Alagna Valesia to Gressoney Valley
Wake up, watch the sun hit the high peaks of the range while you tuck into breakfast at the refuge, and then hop on a quick bus ride to Alagna. The trek takes on a different feel today with an ascent through the enchanting hamlets and agricultural communities of the Otro Valley, finally reaching the mountain pass of Passo Foric at 2432m. The trail winds further up, culminating at today's pinnacle, the awe-inspiring Col d'Olen, soaring to an impressive 2881m. It's taken a whopping 1800m of elevation gain to get here. After a short descent, you’ll reach the cosy Rifugio Gabiet for tonight's well-earned dinner and bed.
Gressoney to the Ayas Valley
After yesterday's big uphill push, you'll kick off today with a gentle start on a delightful trail that winds through lush forests and picturesque meadows, gradually leading to the charming village of Gressoney Stafal. Grab a welcome break here before hitting the next ascent, navigating a switchback path that guides you to the pristine Passo de Rothorn at 2689m. Descending from the pass, you’ll traverse a boulder-strewn section before crossing a serene Alpine meadow. The trail winds up at the whimsical hamlet of Resy, perched high above the Ayas Valley, where you’ll settle into your characterful refuge for the night.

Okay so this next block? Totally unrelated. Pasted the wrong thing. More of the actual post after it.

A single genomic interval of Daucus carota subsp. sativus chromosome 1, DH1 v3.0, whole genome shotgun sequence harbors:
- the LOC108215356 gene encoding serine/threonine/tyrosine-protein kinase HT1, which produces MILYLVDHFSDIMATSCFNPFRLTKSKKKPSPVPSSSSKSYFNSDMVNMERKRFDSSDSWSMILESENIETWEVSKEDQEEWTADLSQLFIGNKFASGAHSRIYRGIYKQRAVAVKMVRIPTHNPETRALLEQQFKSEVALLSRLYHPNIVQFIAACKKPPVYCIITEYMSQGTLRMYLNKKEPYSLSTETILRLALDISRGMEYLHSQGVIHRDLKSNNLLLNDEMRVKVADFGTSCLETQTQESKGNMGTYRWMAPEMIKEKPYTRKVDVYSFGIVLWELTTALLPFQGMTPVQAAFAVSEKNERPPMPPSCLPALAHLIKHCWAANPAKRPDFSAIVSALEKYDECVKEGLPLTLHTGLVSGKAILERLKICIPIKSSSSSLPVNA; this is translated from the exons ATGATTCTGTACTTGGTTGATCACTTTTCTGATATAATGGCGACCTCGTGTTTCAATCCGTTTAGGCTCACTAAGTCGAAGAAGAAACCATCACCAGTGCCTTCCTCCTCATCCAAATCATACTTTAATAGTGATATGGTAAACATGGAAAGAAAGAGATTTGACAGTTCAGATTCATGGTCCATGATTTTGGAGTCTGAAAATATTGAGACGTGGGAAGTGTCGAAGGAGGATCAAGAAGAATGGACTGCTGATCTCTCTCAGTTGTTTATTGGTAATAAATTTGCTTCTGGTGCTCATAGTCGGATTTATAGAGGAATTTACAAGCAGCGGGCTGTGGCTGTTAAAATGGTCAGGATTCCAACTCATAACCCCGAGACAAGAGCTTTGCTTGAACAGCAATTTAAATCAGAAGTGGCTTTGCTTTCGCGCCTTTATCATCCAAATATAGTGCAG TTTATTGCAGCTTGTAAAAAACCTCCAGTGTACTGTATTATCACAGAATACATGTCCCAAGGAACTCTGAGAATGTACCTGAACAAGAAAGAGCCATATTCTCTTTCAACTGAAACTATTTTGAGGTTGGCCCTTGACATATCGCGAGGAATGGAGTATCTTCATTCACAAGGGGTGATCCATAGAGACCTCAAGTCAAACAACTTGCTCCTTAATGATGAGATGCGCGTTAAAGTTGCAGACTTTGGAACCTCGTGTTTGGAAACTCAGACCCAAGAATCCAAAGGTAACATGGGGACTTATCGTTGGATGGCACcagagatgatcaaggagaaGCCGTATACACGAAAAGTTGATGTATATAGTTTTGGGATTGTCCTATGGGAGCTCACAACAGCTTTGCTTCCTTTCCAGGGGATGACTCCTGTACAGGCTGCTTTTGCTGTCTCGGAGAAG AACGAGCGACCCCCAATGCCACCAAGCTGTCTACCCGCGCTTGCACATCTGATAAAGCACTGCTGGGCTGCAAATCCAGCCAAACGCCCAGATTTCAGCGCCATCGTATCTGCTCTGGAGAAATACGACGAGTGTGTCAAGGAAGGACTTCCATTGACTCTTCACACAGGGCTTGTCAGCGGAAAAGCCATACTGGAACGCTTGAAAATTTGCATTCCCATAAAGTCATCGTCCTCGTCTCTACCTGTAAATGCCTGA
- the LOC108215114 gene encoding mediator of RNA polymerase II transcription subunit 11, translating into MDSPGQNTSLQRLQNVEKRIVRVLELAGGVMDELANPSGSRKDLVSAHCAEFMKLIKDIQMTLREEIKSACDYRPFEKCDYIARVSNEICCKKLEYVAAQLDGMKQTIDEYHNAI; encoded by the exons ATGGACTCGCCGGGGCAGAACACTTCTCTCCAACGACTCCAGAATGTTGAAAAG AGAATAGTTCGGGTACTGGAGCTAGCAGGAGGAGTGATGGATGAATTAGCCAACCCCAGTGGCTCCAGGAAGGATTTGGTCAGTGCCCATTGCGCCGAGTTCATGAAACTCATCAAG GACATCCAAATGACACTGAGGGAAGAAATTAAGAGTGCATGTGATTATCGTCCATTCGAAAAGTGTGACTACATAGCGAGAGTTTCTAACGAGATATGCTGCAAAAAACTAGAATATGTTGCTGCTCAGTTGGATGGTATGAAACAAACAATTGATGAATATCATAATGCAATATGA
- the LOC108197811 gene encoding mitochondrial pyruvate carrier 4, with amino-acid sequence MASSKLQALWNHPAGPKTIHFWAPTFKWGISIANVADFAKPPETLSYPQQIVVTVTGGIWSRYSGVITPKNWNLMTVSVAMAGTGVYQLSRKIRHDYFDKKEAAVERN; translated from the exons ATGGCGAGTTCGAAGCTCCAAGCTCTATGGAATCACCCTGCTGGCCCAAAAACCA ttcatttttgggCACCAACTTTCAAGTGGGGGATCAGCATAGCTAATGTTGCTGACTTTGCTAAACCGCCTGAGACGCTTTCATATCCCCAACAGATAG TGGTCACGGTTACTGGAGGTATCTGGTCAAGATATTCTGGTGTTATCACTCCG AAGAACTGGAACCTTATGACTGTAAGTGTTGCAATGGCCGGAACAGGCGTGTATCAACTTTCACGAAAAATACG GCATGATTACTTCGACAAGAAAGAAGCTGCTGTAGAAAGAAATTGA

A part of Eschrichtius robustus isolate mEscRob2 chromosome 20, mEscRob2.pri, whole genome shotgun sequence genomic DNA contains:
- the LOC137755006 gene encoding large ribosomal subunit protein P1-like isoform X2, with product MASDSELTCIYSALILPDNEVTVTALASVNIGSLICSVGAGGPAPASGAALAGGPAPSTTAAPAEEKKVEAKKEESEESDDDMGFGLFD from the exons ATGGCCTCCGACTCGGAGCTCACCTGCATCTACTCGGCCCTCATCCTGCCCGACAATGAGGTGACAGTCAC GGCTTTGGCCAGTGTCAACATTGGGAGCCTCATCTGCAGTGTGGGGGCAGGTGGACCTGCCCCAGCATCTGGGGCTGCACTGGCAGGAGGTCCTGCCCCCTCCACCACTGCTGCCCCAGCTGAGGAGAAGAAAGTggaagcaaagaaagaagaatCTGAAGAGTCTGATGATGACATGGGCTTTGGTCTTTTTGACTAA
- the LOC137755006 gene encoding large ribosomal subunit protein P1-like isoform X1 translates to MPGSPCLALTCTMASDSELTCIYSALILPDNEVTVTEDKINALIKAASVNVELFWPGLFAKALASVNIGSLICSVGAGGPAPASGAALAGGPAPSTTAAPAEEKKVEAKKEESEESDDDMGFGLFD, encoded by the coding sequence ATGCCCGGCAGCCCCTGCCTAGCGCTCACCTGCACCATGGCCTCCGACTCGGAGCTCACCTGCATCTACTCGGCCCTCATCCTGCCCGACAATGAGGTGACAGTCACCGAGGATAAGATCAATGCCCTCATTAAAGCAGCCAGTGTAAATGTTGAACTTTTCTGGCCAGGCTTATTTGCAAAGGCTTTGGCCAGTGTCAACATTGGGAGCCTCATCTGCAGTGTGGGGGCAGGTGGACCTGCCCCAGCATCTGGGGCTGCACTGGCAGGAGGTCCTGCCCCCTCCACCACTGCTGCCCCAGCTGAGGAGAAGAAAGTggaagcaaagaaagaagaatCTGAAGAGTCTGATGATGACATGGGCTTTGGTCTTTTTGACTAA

Ayas Valley to the Monte Rosa glacier
Kick off with a quick downhill stretch towards Alpe Varda and Alpe Mase - a true highlight of the journey. Up ahead, the massive Breithorn glacier dominates the skyline as you ascend towards the Cima Biancha pass at 2982m, offering views of the vibrant waters of Gran Lago. Prepare to feast your eyes on the Matterhorn, perhaps the world's most recognisable peak. Follow the trail beneath the western slopes of the Kleine Matterhorn before embarking on a steep, demanding climb over glacial terrain to the TMR's highest point, the Colle del Teodulo at 3317m. You'll finally arrive at the high-altitude Teodulo refuge, perched precariously on a rocky outcrop amidst glaciers. Rest up for the big culmination tomorrow.
Monte Rosa glacier to Zermatt
The trek reaches a crescendo on the final day as you tackle the glacier crossing necessary to reach the finish line in Zermatt. An additional IFMGA certified guide will skilfully lead the group onto the Theodul glacier, keeping you safe by roping you and your fellow adventurers together in groups of four. You won't need any specialised gear; regular hiking boots and trekking poles will suffice. The views are nothing short of spectacular, with perfect vistas of the Matterhorn, Alphubel, Dom, Obergabelhorn and Weisshorn. Upon reaching the far side of the glacier at Gandegg, you'll bid adieu to the ice and continue on, meandering through glacial moraine as you make your way downhill towards Zermatt. The trip ends here, although the famous Alpine resort is the perfect place to extend your stay or toast your efforts with a celebratory beer. Alternatively if you have a late flight booked you can head to the station to grab the 4-hour train ride to Geneva Airport.